Battlement Mesa to be site of study on oil, gas health effects
Glenwood Springs correspondent
Aspen, CO Colorado
BATTLEMENT MESA, Colo. – Garfield County officials are moving ahead with plans to conduct health studies among the residents of Battlement Mesa, in order to better evaluate any health effects related to oil and gas drilling activities in the neighborhood.
County environmental health director Jim Rada said he has been regularly meeting, talking and exchanging e-mails with residents, researchers, state agencies, industry representatives and others working to get the studies under way.
Rada said he is in touch with national nonprofit foundations that have shown interest in funding a “health impact assessment” that could have ramifications for one company’s plans to drill in a residential area.
The need for the health studies arose out of residents’ concerns about plans by Antero Resources, an oil and gas drilling company, to drill up to 200 wells within the boundaries of Battlement Mesa Planned Unit Development, an unincorporated community near Parachute, in western Colorado.
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At various governmental meetings and other gatherings around Garfield County, members of such citizen groups as Battlement Concerned Citizens and the Grand Valley Citizens Alliance have expressed fears about the effects of drilling on the health of the residents at Battlement Mesa.
The community is home to about 5,000, many of whom are retirees worried that their health, already fragile, could be compromised if drilling occurs close to their homes.
Industry representatives have downplayed residents’ fears, pointing to a lack of research findings that show any direct correlation between oil and gas development and negative health effects on people living near the wells.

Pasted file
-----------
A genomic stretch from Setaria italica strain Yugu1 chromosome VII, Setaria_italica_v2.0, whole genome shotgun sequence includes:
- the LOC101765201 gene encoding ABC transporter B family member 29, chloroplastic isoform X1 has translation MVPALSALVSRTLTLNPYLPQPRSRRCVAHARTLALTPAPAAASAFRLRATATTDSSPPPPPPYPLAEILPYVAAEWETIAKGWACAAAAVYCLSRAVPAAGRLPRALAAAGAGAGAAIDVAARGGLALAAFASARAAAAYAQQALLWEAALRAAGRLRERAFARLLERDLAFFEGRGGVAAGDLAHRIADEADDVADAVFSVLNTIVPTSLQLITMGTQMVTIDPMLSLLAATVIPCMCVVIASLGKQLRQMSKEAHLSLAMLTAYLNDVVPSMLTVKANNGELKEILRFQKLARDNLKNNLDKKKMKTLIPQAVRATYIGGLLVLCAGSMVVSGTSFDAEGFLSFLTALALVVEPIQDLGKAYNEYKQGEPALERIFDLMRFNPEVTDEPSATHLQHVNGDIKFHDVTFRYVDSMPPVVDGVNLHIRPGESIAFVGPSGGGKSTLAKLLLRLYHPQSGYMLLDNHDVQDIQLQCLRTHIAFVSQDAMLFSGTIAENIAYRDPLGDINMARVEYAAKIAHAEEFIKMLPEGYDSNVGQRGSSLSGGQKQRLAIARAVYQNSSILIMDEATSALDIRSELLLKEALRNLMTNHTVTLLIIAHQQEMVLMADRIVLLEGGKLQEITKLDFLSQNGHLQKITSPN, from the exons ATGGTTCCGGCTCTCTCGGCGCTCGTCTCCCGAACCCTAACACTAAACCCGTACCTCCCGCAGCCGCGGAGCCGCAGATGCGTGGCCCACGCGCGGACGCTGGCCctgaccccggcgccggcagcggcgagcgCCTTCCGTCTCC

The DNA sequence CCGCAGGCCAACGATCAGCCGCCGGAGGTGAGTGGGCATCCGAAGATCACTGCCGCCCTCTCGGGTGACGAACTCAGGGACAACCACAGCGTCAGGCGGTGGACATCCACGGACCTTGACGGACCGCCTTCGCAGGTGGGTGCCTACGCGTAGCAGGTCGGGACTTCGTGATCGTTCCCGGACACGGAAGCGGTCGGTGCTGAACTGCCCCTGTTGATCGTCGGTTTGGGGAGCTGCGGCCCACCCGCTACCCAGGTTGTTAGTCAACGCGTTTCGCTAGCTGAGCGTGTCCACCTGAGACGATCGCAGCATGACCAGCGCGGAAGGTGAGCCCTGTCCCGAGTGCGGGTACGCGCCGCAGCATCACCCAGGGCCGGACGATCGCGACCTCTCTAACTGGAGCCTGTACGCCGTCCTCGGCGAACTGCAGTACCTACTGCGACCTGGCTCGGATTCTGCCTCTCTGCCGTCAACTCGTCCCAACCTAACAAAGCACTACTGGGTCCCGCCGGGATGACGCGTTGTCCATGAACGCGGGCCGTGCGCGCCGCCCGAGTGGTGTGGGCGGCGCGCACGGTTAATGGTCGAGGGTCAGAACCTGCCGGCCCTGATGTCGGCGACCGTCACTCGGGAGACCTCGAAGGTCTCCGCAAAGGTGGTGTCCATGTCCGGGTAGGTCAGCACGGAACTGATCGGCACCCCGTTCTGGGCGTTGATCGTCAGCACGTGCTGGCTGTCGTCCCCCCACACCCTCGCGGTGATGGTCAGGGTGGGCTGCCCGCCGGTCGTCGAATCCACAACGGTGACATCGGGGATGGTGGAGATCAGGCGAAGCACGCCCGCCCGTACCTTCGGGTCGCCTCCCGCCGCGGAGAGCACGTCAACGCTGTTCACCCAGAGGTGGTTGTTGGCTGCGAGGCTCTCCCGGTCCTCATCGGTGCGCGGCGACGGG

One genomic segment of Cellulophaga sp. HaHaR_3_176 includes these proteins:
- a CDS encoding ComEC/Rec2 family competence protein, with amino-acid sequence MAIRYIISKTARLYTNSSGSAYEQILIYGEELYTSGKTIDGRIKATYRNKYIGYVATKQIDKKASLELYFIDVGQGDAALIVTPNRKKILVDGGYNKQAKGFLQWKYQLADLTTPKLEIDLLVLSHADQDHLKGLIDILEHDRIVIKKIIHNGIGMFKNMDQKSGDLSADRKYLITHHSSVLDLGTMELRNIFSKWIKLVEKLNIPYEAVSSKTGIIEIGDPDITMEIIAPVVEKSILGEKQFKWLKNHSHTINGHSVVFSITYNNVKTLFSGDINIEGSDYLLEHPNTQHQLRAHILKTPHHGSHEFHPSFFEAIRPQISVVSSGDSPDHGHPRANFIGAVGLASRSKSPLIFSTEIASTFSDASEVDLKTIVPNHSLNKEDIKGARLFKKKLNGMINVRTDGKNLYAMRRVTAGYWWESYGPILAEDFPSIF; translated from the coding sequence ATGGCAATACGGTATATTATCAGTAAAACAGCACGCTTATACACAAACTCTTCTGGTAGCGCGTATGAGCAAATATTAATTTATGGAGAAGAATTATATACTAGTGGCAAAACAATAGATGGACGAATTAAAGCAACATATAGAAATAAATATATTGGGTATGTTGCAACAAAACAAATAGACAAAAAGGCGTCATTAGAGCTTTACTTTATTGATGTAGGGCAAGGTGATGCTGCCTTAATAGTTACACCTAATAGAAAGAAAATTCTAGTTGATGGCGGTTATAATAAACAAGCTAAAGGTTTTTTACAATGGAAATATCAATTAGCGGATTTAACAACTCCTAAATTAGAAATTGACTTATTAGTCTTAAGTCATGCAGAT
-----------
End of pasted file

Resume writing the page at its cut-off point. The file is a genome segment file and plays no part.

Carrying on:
But, according to David Ludlam, the new director of the Western Slope Colorado Oil and Gas Association, the industry is not opposing the idea of the health studies.
“Technological advances pioneered by Piceance Basin operators have drastically reduced impacts across the board in natural gas operations. That’s the good news,” Ludlam told the Post Independent.
“The even better news for Battlement Mesa,” he continued, “is that Antero Resources, in some ways, pioneered the progressive, voluntary community development plan model [for working with communities to address citizens’ concerns]. Combining these facts with proactive leadership from Garfield County and I believe the health impact assessment may further the cause of science and fact based regulatory decisions.”
Recently the Garfield County commissioners agreed that a health study was warranted, and that it could be funded by the county, perhaps using the county’s energy mitigation fund that comes from fees paid by the energy companies themselves.
Among the research entities mentioned in connection with the health-study discussions is CU Denver’s Colorado School of Public Health [CSPH], which in 2008 participated in a study of air quality impacts by the gas and oil industry in Garfield County.
According to published accounts of that study, a group of seven researchers from the CSPH and Colorado State University concluded that there was evidence of an “acute problem with toxic emissions” from natural gas development.
The researchers at the time “called for the implementation of a health impact assessment [HIA] to be completed before oil and gas development near populated areas,” according to published reports.
No HIA has been conducted to date, but Rada said that some of the researchers involved in the 2008 report also may become part of the current studies.
Rada said he is formulating a “two-pronged approach” to the matter, beginning with talks with the Pew Charitable Trusts, based in Pennsylvania, and the Robert Wood Johnson Foundation, based in New Jersey.
Rada said he planned this week to submit applications for grants for the HIA, which he said would look at existing data and generate a report that the county can use when it considers Antero’s application for a special use permit to drill inside the Battlement Mesa PUD.
Rada said he also plans to take the board of county commissioners up on their offer to pay for a separate “community health study,” which he envisioned as establishing a baseline of health information for the residents and “to see how the health of the community changes over time” in response to the drilling activities.
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